There are four core factors that determine the success of an autumn established wheat crop – soil and seed-bed quality, weed control, timing and herbicide application.
Laying the foundations of a good crop in the autumn is one of the most critical tasks in the arable calendar, but it’s a job that can suffer when harvest drags on.
Here, Farmers Weekly runs through the things growers need to remember when establishing winter wheat this autumn.
Soil and seed-bed quality
Aim to drill into a fine tilth with good soil moisture and consolidation, which gives excellent seed-to-soil contact for rapid germination.
The golden rule of autumn crop establishment is that the amount of soil disturbance at drilling needs to be less than any pre-drilling cultivation, that’s according to independent soil expert Philip Wright.
Mr Wright says growers should take the opportunity presented by later drilling to remediate parts of fields where there is damage to soil structure.
This may have been caused during a wet harvest, such as combine wheel slip or turning on headlands.
He does stress, however, that metal isn’t always the answer.
Use a low-disturbance leg to slightly lift and fracture areas of compacted soils at the right depth.
“Metal doesn’t really fix soils – roots fix soils,” he says.
Following this principle, he encourages growers to dig small pits across fields to determine problem areas.
“Soils this year will be more vulnerable to damage because it’s been wetter. If you’ve got traffic damage then dig down and see what the machine has done.
“If you can give your crop 20cm of well structured soil then you’re okay, provided compaction below such levels is not high.”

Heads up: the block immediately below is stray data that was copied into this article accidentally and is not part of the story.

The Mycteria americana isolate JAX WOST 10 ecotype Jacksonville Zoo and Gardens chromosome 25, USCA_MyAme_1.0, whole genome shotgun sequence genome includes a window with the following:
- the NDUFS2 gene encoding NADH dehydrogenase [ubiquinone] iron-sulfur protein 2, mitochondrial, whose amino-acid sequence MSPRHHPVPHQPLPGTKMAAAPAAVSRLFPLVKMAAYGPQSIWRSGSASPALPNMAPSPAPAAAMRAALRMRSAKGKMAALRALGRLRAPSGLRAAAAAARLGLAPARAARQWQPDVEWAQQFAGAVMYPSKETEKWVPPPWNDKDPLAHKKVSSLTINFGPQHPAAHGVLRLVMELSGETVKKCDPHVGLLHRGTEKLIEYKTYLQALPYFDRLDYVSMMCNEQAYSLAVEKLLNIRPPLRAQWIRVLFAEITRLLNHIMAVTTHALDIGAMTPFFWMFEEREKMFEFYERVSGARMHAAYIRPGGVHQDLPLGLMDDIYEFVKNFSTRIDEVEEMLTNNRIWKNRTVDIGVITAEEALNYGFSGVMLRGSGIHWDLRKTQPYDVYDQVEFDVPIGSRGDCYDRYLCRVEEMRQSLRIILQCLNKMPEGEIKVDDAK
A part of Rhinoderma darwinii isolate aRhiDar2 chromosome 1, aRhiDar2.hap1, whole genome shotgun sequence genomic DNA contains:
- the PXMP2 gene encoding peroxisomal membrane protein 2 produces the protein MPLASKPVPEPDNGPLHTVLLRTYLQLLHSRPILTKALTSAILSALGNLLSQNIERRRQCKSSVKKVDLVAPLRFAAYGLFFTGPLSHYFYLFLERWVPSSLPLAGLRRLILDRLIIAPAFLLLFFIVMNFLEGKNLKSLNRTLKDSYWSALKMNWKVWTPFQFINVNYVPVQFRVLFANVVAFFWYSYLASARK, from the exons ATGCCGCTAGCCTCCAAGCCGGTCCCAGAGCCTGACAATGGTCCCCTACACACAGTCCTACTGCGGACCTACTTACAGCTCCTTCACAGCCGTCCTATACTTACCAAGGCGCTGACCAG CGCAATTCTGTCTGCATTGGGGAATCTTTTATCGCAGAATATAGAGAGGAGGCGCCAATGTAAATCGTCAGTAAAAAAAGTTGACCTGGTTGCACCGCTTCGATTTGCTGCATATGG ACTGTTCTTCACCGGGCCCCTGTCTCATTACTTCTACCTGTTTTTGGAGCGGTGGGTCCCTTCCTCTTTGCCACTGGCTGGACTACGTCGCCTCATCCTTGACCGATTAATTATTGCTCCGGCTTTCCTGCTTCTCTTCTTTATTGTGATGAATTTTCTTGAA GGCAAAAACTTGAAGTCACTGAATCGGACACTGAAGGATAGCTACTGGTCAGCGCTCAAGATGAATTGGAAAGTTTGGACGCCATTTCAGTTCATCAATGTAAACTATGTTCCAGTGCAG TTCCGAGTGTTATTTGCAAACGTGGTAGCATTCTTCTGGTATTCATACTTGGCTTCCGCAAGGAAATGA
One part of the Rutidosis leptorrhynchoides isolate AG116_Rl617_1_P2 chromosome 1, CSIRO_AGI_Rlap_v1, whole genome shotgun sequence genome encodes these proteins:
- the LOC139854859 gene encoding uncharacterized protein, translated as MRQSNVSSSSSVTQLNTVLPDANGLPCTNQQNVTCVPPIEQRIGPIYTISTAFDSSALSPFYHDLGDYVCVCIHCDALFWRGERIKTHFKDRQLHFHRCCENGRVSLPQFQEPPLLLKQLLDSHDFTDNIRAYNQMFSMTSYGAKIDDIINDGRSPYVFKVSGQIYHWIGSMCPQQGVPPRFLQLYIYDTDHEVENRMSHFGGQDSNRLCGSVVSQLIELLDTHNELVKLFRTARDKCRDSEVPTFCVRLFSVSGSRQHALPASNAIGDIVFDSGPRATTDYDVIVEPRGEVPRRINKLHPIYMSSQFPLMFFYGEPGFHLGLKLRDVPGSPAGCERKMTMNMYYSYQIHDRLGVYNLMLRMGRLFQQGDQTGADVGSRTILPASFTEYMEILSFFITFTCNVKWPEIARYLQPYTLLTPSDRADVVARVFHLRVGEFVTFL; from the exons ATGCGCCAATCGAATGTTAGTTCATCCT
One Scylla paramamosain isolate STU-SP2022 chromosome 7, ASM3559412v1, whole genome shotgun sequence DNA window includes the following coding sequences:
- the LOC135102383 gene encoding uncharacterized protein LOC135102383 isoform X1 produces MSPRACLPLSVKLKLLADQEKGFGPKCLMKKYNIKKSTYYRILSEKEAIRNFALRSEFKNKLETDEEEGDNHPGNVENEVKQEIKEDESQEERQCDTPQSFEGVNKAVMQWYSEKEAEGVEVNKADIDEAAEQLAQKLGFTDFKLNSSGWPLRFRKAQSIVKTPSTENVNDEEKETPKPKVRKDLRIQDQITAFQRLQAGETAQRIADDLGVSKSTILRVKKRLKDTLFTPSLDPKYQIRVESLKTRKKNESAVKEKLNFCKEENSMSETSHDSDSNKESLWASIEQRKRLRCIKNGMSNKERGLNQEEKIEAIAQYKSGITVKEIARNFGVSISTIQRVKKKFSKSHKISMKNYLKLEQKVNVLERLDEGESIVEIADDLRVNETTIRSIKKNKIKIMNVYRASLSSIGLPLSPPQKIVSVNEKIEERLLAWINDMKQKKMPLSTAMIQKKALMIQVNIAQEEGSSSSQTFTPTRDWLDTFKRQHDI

When in a field of oilseed rape stubble, a quick and simple way to test for soil issues is to pull up the occasional stubble and examine the rooting.
If the root is twisted or looks as though it has struggled to push down through the profile then this a clear indicator of compaction down below.
Remember that much of a field’s structure may be perfectly fine, so don’t waste time and money cultivating soils – or parts of fields – that don’t need to be worked.
Use the ribbon test to roll soil into a sausage shape – if it turns to plasticine and shows no sign of breaking up then the land it too wet to work on.
Watch the video below of Philip Wright discuss the importance of soil structure.
Once any major damage has been tended to, Mr Wright recommends deploying a short-term cover crop or even relying on volunteers to dry the soil out and help create a natural seed-bed to drill into later on.
“You really need these green pumps in the ground. It is something else to think about but it is a way of getting the fine crumb on top without using cultivations. It’s all about getting the soil to open up.”
The wetting and drying affect makes cracks in the soil that swell, and this natural weathering helps create a more friable structure. In an autumn which starts damp, the moisture removal effect, plus this natural structuring, can help later drilling as the soil dries faster than where fields are left fallow.
Russell McKenzie, AHDB monitor farmer, is using short-term cover crop drilled mid-August soon after harvested oilseed rape – he describes it as “natural seed-bed making.”